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Keynote Lecture Series Archive

Fall, 2019

Closed Nonorientable Ribbons from Unstretchable Helicoidal Material Surfaces

Eliot Fried

Mathematics, Mechanics, and Materials Unit
Okinawa Institute of Science and Technology Graduate University(OIST)
Okinawa, Japan

A material surface is unstretchable as a two-dimensional physical object if the intrinsic length between each pair of its material points cannot change during any deformation. Intuitively, such a surface can bend and twist but its material filaments can never extend or contract. The constraint that models this intense kinematic idealization must affirm that no surface strain can be developed in any possible deformation, and it must allow for the existence of constraint reactions and the consequential development of related tractions in any deformation. This talk will focus on a theory for determining the shape of closed ribbons made from bending and twisting a unstretchable helicoidal material surface. Surprising connections to the kinematics of underconstrained linkages, the dynamics of closed vortex filaments, and the chemistry of cyclic hydocarbon compounds will be discussed.

Eliot Fried earned his Ph.D. in Applied Mechanics from the California Institute of Technology in 1991. He received a National Science Foundation Mathematical Sciences Postdoctoral Fellowship, a Japan Society for the Promotion of Science Postdoctoral Research Fellowship, and a National Science Foundation Research Initiation Award. Currently he heads the Mathematics, Mechanics, and Materials Unit. Previously, at McGill University, he was a Professor of Mechanical Engineering and the Tier 1 Canada Research Chair in Interfacial and Defect Mechanics. Before that he held tenured positions in the Department of Theoretical and Applied Mechanics at the University of Illinois at Urbana-Champaign and the Department of Mechanical Engineering & Materials Science at Washington University in St. Louis. At Illinois, he was a Fellow of the Center of Advanced Study and was awarded a Critical Research Initiative Grant. In his research, he uses statistical and continuum mechanics and thermodynamics, geometry, asymptotic analysis, bifurcation theory, and scientific computing to study fundamental and applied problems involving novel material systems and processes.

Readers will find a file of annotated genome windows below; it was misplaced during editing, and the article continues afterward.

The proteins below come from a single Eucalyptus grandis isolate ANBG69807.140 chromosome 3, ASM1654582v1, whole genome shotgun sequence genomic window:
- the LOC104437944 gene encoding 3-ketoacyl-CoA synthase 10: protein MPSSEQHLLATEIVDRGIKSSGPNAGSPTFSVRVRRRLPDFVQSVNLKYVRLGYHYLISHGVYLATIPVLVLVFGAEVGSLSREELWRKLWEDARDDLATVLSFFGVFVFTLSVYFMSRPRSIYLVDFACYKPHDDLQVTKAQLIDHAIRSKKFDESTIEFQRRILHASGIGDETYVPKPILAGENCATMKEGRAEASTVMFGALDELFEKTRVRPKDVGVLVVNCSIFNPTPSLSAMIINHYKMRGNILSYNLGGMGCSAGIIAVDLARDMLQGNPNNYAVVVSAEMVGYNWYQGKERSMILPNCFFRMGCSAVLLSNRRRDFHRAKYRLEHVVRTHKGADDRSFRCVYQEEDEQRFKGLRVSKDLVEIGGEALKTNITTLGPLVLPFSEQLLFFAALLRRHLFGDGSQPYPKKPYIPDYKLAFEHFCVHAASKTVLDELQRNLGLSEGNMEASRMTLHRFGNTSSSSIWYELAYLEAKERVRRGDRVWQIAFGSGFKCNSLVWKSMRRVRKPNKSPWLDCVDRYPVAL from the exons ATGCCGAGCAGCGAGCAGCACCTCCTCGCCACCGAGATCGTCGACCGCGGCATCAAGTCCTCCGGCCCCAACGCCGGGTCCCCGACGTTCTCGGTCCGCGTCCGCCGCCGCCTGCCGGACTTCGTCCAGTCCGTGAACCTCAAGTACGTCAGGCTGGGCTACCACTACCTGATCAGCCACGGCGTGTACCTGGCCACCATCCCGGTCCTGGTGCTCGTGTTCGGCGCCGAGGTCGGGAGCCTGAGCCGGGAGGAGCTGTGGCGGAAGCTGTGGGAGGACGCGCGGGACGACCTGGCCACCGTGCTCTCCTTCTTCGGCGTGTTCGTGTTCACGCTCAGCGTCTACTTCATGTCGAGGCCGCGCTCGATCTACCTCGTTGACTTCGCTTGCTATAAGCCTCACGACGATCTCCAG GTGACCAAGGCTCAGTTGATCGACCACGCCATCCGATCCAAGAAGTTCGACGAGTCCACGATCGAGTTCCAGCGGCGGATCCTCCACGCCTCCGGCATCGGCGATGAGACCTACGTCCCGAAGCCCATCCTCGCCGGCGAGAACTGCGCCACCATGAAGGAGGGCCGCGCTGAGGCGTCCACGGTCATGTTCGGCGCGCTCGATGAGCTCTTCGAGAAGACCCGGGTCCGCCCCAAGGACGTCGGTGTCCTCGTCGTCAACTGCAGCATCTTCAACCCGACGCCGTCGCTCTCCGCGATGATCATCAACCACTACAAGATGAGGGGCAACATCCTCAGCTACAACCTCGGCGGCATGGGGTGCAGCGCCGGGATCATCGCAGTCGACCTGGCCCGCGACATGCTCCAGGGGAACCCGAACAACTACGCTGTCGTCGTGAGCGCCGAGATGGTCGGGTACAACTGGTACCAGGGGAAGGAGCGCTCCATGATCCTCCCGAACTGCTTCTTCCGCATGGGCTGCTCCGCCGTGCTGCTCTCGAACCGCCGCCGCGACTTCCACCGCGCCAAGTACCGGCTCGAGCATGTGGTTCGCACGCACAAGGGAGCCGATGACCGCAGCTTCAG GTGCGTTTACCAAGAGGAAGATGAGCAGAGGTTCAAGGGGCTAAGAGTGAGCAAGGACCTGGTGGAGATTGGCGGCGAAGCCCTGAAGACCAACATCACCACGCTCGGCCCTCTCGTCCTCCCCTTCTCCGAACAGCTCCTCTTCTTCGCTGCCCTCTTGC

Wednesday, November 20, 2019
3:30 PM
Stauffer Science Lecture Hall, Room 102 (SLH 102)

Refreshments will be served at 3:15 pm.

host: Oberai